5-second summary
  • Every team is different, but there are common threads running through successful teams.
  • We identified six teamwork examples – team alignment, emotional intelligence, psychological safety, intentional planning, healthy conflict, and routines and rituals – that productive teams tend to embody.
  • Learn the ropes from notorious teams in history who put these teamwork examples into practice.

When we think about archetypal teamwork examples, their use cases typically fall to one extreme or another – times when teams banded together to achieve a shared goal or times when collaborations majorly ran off the rails. There’s a big difference between lessons learned from the awe-inspiring unity of the “Miracle on Ice” and the embarrassing blunder of the Mars Climate Orbiter, which veered off course after engineers forgot to convert key measurements from imperial to metric. 

But what is it that separates those inspiring joint efforts from the face-palm-worthy flops? 

Follow in the footsteps of successful teams

No high-performing group is quite like another, and it’s impossible to boil down team success to a definitive list of practices. But a close look at some examples of teamwork in action can shine a light on what it takes to successfully work together.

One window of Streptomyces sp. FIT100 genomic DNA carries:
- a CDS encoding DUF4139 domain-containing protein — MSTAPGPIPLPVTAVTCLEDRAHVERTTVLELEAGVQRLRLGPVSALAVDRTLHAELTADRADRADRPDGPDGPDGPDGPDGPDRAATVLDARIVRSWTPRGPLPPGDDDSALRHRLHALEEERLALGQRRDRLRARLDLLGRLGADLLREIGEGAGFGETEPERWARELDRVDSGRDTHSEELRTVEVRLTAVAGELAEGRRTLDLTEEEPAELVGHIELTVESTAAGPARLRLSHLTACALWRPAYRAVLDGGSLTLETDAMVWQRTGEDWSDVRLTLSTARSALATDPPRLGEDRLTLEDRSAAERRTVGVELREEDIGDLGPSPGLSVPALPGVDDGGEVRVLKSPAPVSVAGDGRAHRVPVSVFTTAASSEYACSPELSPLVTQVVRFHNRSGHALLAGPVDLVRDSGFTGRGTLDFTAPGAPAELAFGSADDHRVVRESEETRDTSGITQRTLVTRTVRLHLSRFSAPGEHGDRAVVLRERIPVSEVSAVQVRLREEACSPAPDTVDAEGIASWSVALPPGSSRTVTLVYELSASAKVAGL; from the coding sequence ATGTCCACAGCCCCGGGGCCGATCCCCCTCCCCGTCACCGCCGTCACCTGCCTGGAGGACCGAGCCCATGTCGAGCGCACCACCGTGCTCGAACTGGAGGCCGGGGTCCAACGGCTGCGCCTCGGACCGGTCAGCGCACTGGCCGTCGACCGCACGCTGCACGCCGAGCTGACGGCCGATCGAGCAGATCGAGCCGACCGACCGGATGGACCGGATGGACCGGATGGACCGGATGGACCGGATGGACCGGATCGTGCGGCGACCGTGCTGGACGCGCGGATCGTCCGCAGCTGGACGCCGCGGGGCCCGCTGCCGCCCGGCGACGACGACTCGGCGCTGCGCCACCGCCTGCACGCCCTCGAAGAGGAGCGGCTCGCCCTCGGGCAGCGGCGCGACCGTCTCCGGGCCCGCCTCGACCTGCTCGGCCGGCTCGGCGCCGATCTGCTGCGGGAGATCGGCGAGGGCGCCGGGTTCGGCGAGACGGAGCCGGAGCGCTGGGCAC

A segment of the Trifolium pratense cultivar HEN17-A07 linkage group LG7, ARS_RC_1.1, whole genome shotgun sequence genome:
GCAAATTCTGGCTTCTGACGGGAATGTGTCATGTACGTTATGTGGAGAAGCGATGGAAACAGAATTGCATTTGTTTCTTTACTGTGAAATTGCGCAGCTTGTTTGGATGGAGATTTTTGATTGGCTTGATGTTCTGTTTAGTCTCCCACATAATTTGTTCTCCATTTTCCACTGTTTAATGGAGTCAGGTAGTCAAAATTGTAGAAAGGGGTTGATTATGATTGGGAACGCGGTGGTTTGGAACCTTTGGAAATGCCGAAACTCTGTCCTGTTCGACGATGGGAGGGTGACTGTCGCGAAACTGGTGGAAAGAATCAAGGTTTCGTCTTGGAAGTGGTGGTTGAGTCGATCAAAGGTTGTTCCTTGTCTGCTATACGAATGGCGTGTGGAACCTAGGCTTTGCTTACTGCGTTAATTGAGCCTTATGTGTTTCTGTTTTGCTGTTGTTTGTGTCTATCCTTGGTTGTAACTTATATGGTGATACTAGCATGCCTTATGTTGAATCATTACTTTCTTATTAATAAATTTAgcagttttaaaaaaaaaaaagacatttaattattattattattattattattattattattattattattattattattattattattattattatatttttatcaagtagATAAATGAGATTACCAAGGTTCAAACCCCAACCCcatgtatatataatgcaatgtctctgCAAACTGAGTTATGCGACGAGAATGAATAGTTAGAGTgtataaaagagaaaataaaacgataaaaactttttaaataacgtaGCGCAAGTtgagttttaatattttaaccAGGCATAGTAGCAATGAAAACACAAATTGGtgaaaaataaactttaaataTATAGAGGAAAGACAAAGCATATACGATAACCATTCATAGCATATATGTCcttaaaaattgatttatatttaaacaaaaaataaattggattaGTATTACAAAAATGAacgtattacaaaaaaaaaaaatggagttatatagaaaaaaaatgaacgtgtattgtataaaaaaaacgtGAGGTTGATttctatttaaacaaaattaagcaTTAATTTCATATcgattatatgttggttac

We combed through some of the most successful teams in history to identify six examples that make top-notch teams tick. 

Teamwork example #1: Team alignment

OKR vs KPI: What’s the difference?

It’s hard to cross the finish line together if everyone’s eyes are on different destinations. Research shows that higher levels of organizational alignment lead to better performance and an edge over competitors.

But what does alignment actually mean? It’s crucial that every team member is in agreement on: 

  • Goals: What objective is the team working toward? 
  • Roles: Who is responsible for what? 
  • Success metrics: How will you know when you’ve reached your goal? 
  • Timeline: What is the deadline for achieving your goal? 

Out in the world

During a special address to Congress in 1961, American President John F. Kennedy famously said, “This nation should commit itself to achieving the goal, before this decade is out, of landing a man on the Moon and returning him safely to Earth.”

It seemed like a lofty objective at the time, but it was also the clear direction NASA needed to crank its efforts up a notch. While the estimated 400,000 engineers, technicians, and scientists involved in the moon landing faced plenty of challenges and setbacks, they remained hyper-focused on their shared goal. 

Their efforts paid off when Buzz Aldrin and Neil Armstrong touched the moon’s surface on July 20, 1969. They made it to the moon before the end of the decade, just as Kennedy had hoped. 

On your team

Use the Objectives and Key Results (OKRs) play to define goals, identify the metrics that will determine success, and determine a timeline for achieving those objectives. A shared understanding of these parameters makes it that much more likely you’ll actually achieve your goals.

Teamwork example #2: Emotional intelligence